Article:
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Stiffer, Stronger, Faster!

Complete Suspension Upgrades for '78-96 B-Bodies

Popular Hot Rodding Staff Jun 21, 2002

It's not everyday that you get a call to shoot Penthouse Pet Lori Michaels and her classic '96 Chevy Impala SS. Well, as it turned out, we got a call to shoot the car and not the babe, but that's OK because Ms. Michaels decided to go all-out on her '96 Chevy Impala SS--for looks as well as performance. In addition to the 700-plus-hp coming out of the Beck Racing Engines-tuned mill, the car needed to corner and handle properly.

A stock Impala SS has impressive handling abilities out of the box but look to the experts at Hotchkis Performance in Santa Fe Springs, California, to take a great car and make it even better. You can get the Hotchkis Performance front end kit with all the parts necessary to swap out the coil springs, tie rod links, and sway bar. John Hotchkis had his engineers working overtime to develop a set of sway bars that were 100 percent stiffer in the front and 144 percent stiffer in the rear. This translates into keeping the car level through seriously tight corners. The suspension kit also centers the rear axle in the wheelwell for an appearance benefit, as well. Hotchkis Performance not only made the suspension kit drop the vehicle a bit and handle like an F1 racer, but allowed for individual tunability in the rear lower control arms.


Though we normally don't show you the after shot so early in the story, this is what the wheelwell should look like when you're done. The front had a giant gap when we started, and the rear wheel was sitting too high in the fenderwell due to the large amount of stereo gear in the trunk (350 pounds!). The wheel is still forward of the centerline of the fenderwell.

Once the front wheels were removed along with the brake calipers, we loosened the upper arm nuts and carefully dropped the lower arm and suspension. When using a floor jack, be very careful because the coil spring is under load and must slowly and gently be lowered. Otherwise, the spring can come out of the arm and cause serious damage.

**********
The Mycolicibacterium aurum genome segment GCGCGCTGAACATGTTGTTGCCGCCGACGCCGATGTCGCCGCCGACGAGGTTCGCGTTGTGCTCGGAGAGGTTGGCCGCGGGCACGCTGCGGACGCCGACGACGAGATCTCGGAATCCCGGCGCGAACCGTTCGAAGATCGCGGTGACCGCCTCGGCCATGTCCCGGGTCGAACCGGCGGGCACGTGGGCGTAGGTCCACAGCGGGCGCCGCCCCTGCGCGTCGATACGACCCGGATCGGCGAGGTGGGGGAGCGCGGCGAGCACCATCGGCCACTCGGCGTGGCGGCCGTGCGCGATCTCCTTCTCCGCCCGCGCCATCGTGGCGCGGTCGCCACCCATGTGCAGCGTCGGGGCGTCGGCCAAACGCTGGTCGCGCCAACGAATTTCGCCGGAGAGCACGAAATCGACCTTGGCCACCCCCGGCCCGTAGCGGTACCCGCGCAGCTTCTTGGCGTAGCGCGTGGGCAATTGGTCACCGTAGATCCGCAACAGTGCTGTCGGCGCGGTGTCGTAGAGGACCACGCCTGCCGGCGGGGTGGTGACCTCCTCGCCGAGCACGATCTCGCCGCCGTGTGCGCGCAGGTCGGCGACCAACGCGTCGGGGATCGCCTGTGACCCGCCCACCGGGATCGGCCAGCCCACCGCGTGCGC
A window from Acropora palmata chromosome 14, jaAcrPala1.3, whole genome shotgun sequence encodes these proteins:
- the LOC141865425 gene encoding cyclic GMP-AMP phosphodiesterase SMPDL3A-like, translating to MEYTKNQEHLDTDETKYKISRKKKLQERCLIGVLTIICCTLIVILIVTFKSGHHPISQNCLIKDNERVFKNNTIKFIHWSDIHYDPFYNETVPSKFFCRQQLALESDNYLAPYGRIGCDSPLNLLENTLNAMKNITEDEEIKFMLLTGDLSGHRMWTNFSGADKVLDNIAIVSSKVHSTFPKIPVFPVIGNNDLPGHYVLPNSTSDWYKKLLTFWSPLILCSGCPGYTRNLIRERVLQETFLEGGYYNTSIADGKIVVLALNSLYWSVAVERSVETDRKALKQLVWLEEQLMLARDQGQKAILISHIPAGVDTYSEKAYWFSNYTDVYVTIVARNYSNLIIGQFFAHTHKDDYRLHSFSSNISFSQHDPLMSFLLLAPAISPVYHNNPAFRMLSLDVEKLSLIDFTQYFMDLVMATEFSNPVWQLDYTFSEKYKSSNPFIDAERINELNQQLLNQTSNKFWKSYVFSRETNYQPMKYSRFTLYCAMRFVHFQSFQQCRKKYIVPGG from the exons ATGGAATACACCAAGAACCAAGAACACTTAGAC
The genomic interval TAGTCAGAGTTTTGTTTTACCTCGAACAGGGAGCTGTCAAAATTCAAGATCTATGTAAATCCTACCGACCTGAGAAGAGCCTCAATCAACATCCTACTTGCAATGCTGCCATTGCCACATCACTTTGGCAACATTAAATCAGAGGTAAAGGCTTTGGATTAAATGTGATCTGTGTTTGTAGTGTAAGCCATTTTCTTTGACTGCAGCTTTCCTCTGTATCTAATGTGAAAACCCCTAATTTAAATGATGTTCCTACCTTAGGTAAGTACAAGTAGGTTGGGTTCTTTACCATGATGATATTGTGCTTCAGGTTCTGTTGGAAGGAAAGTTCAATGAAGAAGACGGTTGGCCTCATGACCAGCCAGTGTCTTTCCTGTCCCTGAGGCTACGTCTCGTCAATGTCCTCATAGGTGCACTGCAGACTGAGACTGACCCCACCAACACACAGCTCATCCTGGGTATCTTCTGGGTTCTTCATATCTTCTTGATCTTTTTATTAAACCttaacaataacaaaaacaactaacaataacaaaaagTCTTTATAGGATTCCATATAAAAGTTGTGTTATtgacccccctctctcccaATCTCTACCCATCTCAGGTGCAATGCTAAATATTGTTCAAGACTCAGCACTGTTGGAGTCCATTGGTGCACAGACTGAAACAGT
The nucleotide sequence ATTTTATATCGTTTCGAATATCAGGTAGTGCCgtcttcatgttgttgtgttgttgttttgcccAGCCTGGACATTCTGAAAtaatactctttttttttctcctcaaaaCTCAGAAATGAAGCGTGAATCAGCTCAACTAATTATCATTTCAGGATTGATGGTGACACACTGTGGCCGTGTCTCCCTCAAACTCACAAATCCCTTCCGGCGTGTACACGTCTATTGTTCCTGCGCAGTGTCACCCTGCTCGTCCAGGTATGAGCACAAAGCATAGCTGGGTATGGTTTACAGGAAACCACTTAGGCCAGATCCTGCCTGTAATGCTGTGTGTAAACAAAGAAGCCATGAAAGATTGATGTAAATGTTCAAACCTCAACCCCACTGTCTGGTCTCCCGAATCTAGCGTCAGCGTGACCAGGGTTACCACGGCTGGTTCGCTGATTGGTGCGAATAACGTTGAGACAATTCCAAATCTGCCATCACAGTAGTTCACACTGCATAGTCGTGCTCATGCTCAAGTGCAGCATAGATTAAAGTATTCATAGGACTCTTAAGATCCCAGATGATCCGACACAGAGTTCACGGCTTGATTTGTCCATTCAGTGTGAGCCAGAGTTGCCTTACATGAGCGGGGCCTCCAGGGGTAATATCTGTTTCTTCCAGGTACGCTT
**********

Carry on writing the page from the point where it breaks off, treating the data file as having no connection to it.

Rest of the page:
The Hotchkis front coil spring is a variable rate spring that has a tighter winding at the top than stock (the coil spacer shown is also thicker than stock). The top coil spacer pad was secured onto the new springs with tape to keep it in place during the coil spring installation. Once secured, the new Hotchkis Performance springs were ready to be inserted back into the upper pocket.

With the spring seated in the top, a pair of pry bars were used to insert it into the lower pocket. This was tricky and was done slowly to prevent the spring from coming back out.

Now that the springs were done, we moved on to the front sway bar. After the end links were removed (we replaced them later), the center attachments and bushings were loosened, and the entire sway came out, driver-side first.

Before attaching the new sway bar, the bushings were greased with the appropriate white grease. A good coating was needed on the inside of the bushing to allow for proper movement of the bar under load.

With the new bushings properly attached to the new sway bar, the passenger side of the sway bar was inserted first and then the driver's side. Once inserted, we were ready to start the bolts for the center bushing brackets. They were left loose at this point.

With the center bushing brackets attached, but loose, we installed the new end links. The bolts were torqued down to 13 ft-lb. Then, we tightened the center bushing bracket bolts to 24 ft-lb of torque.

Once installed, the new connecting rod was screwed into the same location as the stock rod, and then the jam nuts were tightened down on each end.

Once the entire sway bar was attached, the spindles were reattached to the upper arms and the brake calipers reinstalled. The front end was almost complete.

The steering tie rods on the stock Impala SS were decent, but Hotchkis Performance improved on them. The connecting link has been strengthened as part of this kit. After marking the location on the threads on both ends, the stock links were removed.

As you can see from the preceding photo, the stock steering end link on the left was held on with clamps to keep it in place (the lengths are relatively the same). The Hotchkis Performance end link joint is much beefier in wall thickness and was held in place with jam nuts after they were installed.


Evolution is constantly taking place over at Hotchkis. The latest offerings are hollow sway bars--they've engineered a series for many of their most-popular applications. While these are lighter than their solid counterparts, they've been engineered to have the same torsional energy as their solid predecessors, so no performance is sacrificed in order to decrease the weight of the car. We got an up-close look at some of the new parts and replaced the solid units under our in-house-project Grand National while we were there.

It is important to get the wall thickness correct so the hollow bar won't kink or collapse while being bent. All Hotchkis bars are inspected for correct shape, size, and integrity during the manufacturing process.

We got an exclusive peek inside Hotchkis' manufacturing facility and were impressed with the knowledgeable personnel and high-tech quality control equipment.



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